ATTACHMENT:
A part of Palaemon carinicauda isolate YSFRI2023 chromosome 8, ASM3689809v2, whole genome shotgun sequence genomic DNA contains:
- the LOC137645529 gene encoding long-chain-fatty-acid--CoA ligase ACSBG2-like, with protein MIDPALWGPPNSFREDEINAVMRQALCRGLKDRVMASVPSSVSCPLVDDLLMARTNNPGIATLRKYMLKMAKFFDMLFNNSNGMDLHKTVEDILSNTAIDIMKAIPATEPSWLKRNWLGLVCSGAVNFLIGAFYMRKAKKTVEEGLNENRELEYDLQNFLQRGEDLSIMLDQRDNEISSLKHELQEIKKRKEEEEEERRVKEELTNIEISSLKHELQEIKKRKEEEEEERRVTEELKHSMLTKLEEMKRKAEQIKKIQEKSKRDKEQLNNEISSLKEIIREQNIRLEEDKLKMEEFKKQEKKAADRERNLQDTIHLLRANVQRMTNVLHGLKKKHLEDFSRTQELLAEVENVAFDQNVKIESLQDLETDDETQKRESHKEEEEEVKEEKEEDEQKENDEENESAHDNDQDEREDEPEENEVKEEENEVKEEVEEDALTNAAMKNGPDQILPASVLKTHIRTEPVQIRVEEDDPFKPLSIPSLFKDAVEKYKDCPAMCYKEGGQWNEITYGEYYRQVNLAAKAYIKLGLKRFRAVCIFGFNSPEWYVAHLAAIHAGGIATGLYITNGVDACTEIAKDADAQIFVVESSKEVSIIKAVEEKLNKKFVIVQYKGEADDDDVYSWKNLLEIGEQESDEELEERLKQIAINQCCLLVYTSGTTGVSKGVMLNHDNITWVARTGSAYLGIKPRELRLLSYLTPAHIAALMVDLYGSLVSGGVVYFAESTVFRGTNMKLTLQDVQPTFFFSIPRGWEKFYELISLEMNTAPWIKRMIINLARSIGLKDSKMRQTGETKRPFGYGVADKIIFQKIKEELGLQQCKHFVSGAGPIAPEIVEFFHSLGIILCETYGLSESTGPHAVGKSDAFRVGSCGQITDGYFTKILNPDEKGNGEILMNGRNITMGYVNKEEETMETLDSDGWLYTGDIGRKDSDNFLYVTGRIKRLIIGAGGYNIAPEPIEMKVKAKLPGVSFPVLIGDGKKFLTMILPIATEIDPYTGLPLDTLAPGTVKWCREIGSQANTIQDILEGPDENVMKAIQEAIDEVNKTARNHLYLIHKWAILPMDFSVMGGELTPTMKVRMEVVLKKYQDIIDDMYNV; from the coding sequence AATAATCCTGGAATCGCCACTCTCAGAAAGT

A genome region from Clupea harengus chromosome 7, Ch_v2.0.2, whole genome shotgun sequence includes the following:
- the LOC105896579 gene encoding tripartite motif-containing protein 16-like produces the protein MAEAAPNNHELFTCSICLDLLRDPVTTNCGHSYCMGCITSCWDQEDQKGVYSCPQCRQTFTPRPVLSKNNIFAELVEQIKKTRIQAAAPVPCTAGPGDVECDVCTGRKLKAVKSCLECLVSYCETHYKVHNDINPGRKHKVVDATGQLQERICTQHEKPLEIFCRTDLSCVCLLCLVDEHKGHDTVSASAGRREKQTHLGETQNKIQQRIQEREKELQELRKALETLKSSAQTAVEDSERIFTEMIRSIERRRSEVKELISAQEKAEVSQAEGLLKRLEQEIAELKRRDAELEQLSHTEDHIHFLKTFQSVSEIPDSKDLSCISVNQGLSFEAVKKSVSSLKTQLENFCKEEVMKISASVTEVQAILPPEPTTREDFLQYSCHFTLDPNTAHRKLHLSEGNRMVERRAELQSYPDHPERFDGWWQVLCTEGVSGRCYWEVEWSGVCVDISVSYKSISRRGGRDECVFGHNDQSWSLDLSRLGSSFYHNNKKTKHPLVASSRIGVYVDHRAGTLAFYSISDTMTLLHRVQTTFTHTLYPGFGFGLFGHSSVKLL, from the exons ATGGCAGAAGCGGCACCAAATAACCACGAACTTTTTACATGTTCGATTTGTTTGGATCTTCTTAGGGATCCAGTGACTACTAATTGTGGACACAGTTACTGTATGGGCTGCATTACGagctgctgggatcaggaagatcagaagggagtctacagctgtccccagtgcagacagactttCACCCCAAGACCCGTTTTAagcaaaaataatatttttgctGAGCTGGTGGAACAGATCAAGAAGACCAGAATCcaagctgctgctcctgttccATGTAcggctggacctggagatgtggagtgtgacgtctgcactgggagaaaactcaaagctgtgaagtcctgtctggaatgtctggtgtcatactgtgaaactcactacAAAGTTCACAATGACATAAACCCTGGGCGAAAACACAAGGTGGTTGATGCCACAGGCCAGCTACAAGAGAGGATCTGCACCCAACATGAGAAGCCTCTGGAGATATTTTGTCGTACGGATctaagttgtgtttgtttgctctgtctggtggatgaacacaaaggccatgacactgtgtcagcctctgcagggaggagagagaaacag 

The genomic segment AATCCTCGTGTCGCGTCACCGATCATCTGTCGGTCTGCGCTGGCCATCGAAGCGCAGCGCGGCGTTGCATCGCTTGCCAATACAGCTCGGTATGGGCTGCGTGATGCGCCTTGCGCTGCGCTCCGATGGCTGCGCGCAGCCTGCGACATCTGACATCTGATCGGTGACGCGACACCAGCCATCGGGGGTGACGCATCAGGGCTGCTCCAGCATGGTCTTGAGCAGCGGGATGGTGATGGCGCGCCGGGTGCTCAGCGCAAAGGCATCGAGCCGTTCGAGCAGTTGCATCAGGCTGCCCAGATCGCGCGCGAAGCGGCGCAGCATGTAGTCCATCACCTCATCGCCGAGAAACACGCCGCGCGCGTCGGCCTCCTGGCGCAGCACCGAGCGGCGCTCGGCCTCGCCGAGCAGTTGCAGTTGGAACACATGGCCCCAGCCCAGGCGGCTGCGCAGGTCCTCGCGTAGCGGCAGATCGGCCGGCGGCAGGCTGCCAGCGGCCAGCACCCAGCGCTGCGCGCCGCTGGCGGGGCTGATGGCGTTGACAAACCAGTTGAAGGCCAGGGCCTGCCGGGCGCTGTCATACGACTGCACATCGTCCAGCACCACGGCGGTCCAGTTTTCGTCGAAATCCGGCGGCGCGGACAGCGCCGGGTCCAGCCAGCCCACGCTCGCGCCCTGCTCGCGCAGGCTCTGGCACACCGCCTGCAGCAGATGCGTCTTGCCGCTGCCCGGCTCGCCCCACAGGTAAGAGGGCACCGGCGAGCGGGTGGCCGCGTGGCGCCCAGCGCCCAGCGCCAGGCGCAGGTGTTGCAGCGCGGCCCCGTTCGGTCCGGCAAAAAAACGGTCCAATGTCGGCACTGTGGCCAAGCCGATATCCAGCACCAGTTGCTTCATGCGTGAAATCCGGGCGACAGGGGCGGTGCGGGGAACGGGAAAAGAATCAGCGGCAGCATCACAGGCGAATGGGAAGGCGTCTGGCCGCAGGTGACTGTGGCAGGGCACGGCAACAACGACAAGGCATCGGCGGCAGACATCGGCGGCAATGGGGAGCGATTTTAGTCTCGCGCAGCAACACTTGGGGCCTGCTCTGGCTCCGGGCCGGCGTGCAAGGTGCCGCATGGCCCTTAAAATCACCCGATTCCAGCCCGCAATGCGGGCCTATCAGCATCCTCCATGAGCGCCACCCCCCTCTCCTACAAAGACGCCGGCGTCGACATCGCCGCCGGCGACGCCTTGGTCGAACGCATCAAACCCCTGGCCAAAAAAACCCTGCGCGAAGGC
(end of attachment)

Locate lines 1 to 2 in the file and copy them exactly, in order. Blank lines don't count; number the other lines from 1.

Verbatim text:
A part of Palaemon carinicauda isolate YSFRI2023 chromosome 8, ASM3689809v2, whole genome shotgun sequence genomic DNA contains:
- the LOC137645529 gene encoding long-chain-fatty-acid--CoA ligase ACSBG2-like, with protein MIDPALWGPPNSFREDEINAVMRQALCRGLKDRVMASVPSSVSCPLVDDLLMARTNNPGIATLRKYMLKMAKFFDMLFNNSNGMDLHKTVEDILSNTAIDIMKAIPATEPSWLKRNWLGLVCSGAVNFLIGAFYMRKAKKTVEEGLNENRELEYDLQNFLQRGEDLSIMLDQRDNEISSLKHELQEIKKRKEEEEEERRVKEELTNIEISSLKHELQEIKKRKEEEEEERRVTEELKHSMLTKLEEMKRKAEQIKKIQEKSKRDKEQLNNEISSLKEIIREQNIRLEEDKLKMEEFKKQEKKAADRERNLQDTIHLLRANVQRMTNVLHGLKKKHLEDFSRTQELLAEVENVAFDQNVKIESLQDLETDDETQKRESHKEEEEEVKEEKEEDEQKENDEENESAHDNDQDEREDEPEENEVKEEENEVKEEVEEDALTNAAMKNGPDQILPASVLKTHIRTEPVQIRVEEDDPFKPLSIPSLFKDAVEKYKDCPAMCYKEGGQWNEITYGEYYRQVNLAAKAYIKLGLKRFRAVCIFGFNSPEWYVAHLAAIHAGGIATGLYITNGVDACTEIAKDADAQIFVVESSKEVSIIKAVEEKLNKKFVIVQYKGEADDDDVYSWKNLLEIGEQESDEELEERLKQIAINQCCLLVYTSGTTGVSKGVMLNHDNITWVARTGSAYLGIKPRELRLLSYLTPAHIAALMVDLYGSLVSGGVVYFAESTVFRGTNMKLTLQDVQPTFFFSIPRGWEKFYELISLEMNTAPWIKRMIINLARSIGLKDSKMRQTGETKRPFGYGVADKIIFQKIKEELGLQQCKHFVSGAGPIAPEIVEFFHSLGIILCETYGLSESTGPHAVGKSDAFRVGSCGQITDGYFTKILNPDEKGNGEILMNGRNITMGYVNKEEETMETLDSDGWLYTGDIGRKDSDNFLYVTGRIKRLIIGAGGYNIAPEPIEMKVKAKLPGVSFPVLIGDGKKFLTMILPIATEIDPYTGLPLDTLAPGTVKWCREIGSQANTIQDILEGPDENVMKAIQEAIDEVNKTARNHLYLIHKWAILPMDFSVMGGELTPTMKVRMEVVLKKYQDIIDDMYNV; from the coding sequence AATAATCCTGGAATCGCCACTCTCAGAAAGT